Al amalgam (Al/Hg) is widely used in reduction organic reactions of nitro-compounds to amines. Reduction reaction is a one-pot exothermic reaction with Al/Hg with organic unsaturated compound. Aluminium, water and mercury release hydrogen gas (H2) in reaction mixture and saturate organic compounds. You can meet Al/Hg reduction in most popular reactions such as Synthesis of amphetamine from P2NP via Al/Hg (video), Complete MDMA synthesis from sassafras oil, Synthesis and extraction of d-amphetamine (Nabenhower, 1942) and so on.
 
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ACAB

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According to wikipedia, for the production of mercury(II) nitrate, hot and concentrated nitric acid is needed, or does that make no difference?
The reaction with hot nitric acid looks at least more violent, a lot of gas is produced and that did not take 10 minutes.

With the mercury(II) nitrate and the aluminiun, is there a ratio to follow? Or how can you determine the correct amount so that you get proper amalgam.

Is it a mistake to have a nitric acid solution with about 50mg of mercury(II) nitrate dissolved in 0.1ml of solution? Because I read that you should use an acidic solution to prevent precipitation of hydrolysis products.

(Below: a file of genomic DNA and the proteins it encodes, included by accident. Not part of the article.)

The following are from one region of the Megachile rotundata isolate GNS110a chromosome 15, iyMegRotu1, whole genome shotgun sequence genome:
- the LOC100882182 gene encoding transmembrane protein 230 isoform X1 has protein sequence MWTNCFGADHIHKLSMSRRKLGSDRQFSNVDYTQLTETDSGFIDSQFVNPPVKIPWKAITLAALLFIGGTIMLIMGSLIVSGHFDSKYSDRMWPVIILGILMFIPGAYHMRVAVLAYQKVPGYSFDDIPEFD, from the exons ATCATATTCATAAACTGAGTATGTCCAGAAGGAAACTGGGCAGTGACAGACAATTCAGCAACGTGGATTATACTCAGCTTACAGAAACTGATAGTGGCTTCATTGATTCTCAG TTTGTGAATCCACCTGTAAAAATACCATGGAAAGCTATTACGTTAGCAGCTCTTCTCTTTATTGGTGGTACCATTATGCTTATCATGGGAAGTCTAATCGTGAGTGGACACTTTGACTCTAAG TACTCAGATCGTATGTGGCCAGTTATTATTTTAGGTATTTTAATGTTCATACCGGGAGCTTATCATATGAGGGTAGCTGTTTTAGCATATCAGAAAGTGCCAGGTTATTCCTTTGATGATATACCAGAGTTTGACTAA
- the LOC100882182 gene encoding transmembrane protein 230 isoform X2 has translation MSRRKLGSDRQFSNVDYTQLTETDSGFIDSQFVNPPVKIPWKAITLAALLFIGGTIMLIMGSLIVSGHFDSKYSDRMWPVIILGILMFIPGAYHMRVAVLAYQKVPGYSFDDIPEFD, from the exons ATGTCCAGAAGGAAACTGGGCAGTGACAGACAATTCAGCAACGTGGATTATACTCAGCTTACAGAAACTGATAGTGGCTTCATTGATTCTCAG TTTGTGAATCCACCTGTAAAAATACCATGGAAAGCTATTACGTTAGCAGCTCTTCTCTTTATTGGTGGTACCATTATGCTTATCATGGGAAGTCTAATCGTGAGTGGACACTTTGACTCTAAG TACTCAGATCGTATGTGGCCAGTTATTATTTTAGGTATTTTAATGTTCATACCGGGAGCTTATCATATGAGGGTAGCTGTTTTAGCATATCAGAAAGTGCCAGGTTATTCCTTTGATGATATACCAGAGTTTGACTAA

Or what other possibilities are there?
 

G.Patton

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Hi
According to wikipedia, for the production of mercury(II) nitrate, hot and concentrated nitric acid is needed, or does that make no difference?
answer:
To initiate the reaction, the glass had to be heated to about 50 degrees, stirring occasionally.

With the mercury(II) nitrate and the aluminiun, is there a ratio to follow? Or how can you determine the correct amount so that you get proper amalgam.
Approximate ratio is from 1:1300 up to 1:650 (mercury(II)nitrate to Al in moles).
Is it a mistake to have a nitric acid solution with about 50mg of mercury(II) nitrate dissolved in 0.1ml of solution? Because I read that you should use an acidic solution to prevent precipitation of hydrolysis products.
Or what other possibilities are there?
This acid is activate Al foil surface to start reaction with Hg. A lot of acid will spoil reduction product. It's not necessary to use.
to prevent precipitation of hydrolysis products
what hydrolysis products do you mean?
 

ACAB

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Hi

answer:
ok, so it makes no difference whether you add hot nitric acid to the mercury or cold and then heat it. Probably the second method is more gentle.

Approximate ratio is from 1:1300 up to 1:650 (mercury(II)nitrate to Al in moles).
This is a relatively large range, with 50g Al this would be an amount from 0.4g to 0.9g. But now I know why increasing the feed did not give much more yield, way too little salt to form the amalgam. Thanks a lot!

Is it better to give more mercury(II) nitrate or only as much as necessary? I always assumed that the amalgamation is a chain reaction, which only needs a push to react completely.
This acid is activate Al foil surface to start reaction with Hg. A lot of acid will spoil reduction product. It's not necessary to use.